- Don’t use your current concern as a reason to jump into everything else that's bothering you. Stay focused and on topic. Don’t use ammunition from the past to add fuel to the fire that you're now trying to put out.

- Be generous in sharing information about yourself, but don’t overwhelm the other person with too much, too soon.

- Be prepared to say "I’m sorry" when you’re wrong. This usually goes a long way toward making things right again. People in healthy relationships are willing to admit their mistakes.

- Don’t assume things. When you feel close to someone, it’s easy to think you know how they think and feel. However, in my experience, you never know why things are the way they are. Healthy relationships check things out. Never assume that what’s obvious to you is obvious to others. And to assume you know what’s best for another is insulting.

- Don't be afraid to ask for help if you need it. Talk with someone you trust who can help you find resolution — like your close friends, your family, your minister, or even your parents.

- A totally happy ending for everyone may not always be possible. Be prepared to compromise or to disagree about some things. Healthy relationships don’t demand conformity or perfect agreement. Be flexible.

- Don’t hold grudges - they just drain your energy. Studies show that the more you see the best in others, the healthier your relationships become. So, let go of past hurts and misunderstandings.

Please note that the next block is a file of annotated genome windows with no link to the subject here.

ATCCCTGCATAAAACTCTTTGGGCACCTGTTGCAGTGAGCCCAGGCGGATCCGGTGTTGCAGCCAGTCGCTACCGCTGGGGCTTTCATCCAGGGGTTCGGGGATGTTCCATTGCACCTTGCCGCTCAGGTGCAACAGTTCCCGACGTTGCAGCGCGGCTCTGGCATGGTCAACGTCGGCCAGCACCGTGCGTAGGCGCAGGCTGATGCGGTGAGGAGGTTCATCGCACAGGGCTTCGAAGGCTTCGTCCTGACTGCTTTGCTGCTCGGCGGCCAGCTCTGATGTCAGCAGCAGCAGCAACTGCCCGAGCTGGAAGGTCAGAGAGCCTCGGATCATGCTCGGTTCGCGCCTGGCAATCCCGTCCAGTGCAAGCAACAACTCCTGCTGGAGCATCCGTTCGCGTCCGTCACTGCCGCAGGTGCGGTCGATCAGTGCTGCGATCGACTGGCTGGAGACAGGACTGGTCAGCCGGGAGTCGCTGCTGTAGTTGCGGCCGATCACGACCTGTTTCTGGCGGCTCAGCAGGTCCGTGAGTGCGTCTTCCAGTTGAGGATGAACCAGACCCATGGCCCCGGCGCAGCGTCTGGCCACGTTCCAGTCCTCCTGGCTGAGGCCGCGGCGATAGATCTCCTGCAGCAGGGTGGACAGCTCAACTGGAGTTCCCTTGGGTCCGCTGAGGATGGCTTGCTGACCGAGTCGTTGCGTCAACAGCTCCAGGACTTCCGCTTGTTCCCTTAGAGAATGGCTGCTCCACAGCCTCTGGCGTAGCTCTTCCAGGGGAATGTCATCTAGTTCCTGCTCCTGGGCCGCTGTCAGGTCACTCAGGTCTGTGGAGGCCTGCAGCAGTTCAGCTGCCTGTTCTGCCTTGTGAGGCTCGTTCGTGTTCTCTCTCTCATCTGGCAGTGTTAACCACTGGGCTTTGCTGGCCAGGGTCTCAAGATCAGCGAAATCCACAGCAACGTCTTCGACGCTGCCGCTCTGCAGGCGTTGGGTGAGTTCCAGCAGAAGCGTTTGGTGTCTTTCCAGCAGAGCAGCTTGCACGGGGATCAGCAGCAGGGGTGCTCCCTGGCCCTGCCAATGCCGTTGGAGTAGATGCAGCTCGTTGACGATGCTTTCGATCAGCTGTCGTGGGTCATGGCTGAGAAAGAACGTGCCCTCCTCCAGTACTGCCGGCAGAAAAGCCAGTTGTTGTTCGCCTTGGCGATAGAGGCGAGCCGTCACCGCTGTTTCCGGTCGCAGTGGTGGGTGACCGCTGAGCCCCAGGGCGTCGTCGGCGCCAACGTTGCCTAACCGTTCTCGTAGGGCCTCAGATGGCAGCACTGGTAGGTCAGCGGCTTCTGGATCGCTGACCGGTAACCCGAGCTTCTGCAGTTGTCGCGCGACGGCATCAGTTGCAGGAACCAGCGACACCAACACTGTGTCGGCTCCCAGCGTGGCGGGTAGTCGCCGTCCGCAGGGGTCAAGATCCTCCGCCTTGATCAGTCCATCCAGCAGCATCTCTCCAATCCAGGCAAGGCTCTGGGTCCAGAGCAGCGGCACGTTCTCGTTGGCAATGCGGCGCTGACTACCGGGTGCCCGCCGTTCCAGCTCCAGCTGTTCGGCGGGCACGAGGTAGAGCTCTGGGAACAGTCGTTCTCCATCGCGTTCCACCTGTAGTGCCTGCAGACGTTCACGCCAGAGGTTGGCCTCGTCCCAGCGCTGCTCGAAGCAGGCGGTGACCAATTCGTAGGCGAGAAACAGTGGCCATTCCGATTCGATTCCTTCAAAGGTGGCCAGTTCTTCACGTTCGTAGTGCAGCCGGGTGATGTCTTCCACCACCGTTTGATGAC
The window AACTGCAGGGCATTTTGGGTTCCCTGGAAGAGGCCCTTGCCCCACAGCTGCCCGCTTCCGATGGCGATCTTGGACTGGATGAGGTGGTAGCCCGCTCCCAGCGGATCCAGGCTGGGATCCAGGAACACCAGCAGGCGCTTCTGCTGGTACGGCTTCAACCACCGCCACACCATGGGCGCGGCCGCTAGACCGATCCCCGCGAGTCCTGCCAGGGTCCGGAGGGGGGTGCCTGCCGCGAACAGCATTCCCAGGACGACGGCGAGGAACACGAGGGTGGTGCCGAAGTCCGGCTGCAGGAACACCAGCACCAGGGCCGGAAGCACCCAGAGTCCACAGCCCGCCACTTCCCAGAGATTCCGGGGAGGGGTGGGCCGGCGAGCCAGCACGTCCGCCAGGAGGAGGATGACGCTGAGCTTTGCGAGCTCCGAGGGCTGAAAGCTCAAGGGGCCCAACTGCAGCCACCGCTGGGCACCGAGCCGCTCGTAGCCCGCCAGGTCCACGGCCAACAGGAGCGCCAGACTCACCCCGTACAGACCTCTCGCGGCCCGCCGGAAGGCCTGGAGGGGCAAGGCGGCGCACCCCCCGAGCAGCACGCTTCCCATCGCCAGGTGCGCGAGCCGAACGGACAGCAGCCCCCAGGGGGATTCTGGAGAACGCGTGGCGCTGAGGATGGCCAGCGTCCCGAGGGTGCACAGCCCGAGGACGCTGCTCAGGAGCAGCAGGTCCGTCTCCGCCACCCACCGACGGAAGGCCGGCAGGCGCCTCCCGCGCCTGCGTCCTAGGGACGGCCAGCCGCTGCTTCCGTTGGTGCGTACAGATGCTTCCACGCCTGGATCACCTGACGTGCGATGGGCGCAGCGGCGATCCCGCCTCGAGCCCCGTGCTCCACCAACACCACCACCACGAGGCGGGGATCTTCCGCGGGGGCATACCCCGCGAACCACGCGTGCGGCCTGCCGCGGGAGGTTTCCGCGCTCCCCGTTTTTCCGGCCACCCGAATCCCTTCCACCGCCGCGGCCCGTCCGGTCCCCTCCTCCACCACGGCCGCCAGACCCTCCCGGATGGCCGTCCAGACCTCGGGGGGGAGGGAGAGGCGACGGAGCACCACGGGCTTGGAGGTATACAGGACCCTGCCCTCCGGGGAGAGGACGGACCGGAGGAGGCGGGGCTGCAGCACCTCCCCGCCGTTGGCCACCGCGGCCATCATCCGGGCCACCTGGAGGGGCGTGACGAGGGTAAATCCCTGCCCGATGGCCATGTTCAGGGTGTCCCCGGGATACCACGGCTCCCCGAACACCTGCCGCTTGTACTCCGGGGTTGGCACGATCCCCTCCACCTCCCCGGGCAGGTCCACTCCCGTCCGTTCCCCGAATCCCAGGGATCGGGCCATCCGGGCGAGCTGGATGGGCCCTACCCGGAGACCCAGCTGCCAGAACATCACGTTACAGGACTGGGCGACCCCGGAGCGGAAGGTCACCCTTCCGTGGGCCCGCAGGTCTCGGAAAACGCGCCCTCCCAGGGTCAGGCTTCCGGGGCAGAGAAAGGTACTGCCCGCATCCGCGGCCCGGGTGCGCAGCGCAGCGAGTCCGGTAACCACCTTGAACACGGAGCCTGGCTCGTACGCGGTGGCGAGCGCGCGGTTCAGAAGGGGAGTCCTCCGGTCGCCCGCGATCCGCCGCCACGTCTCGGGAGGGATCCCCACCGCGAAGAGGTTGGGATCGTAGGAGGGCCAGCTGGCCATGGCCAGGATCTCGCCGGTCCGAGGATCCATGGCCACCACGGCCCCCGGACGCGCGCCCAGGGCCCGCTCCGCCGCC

- The challenge is to make everyone a winner. Relationships with winners and losers don’t last. Healthy relationships are between winners who are prepared to work at solving their problems together.

- Healthy relationships are trustworthy, so make sure you're dependable. If you make plans with someone, follow through as agreed. If you've agreed to an assignment deadline, meet it. If you take on a responsibility, complete it.

- You can always leave a relationship. While loyalty is very important, healthy relationships focus on the now, not some hoped-for future development.

Tuesday, November 17, 2009

When and how to talk tough to others.

Post 370 - Douglas Stone and Sheila Heen in Difficult Conversations point out that every conversation includes facts - the date you were born, how much you pay for your mortgage - that have clear, right and wrong answers. Questions where information on these facts is easily available seldom cause difficult exchanges. Tough conversations are much more likely about issues where people can have different values, preferences, judgments and interpretations. When this is the case, strong feelings and identity issues are easily triggered.

For example, you probably won’t have a tough conversation about how much you actually pay for life insurance. But things can get more complicated in a hurry when you discuss whether you have “enough” insurance coverage. Reasonable people have different comfort levels with risk and different values around responsibility. Each party feels that there’s a right answer to this, but in reality there isn’t.